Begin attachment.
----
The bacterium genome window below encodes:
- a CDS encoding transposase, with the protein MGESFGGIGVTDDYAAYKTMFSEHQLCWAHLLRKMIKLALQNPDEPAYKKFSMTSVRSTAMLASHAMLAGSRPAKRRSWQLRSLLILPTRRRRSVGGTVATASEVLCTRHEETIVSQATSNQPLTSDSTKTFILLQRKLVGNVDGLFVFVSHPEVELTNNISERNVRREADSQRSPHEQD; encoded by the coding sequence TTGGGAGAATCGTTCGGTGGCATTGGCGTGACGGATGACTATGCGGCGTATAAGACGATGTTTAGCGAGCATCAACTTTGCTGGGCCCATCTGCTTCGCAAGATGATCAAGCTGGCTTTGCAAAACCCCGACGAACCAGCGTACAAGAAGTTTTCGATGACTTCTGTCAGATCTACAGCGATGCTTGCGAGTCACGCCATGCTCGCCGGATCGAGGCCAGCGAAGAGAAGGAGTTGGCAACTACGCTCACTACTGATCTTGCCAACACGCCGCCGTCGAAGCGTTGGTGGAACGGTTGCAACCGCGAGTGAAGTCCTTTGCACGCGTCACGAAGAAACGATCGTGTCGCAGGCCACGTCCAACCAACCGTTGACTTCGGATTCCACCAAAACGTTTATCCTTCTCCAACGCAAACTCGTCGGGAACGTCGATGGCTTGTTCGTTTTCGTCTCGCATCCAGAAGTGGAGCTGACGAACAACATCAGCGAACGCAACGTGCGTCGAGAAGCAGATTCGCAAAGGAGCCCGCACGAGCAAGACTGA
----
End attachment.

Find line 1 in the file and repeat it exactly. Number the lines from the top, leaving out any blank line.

The bacterium genome window below encodes: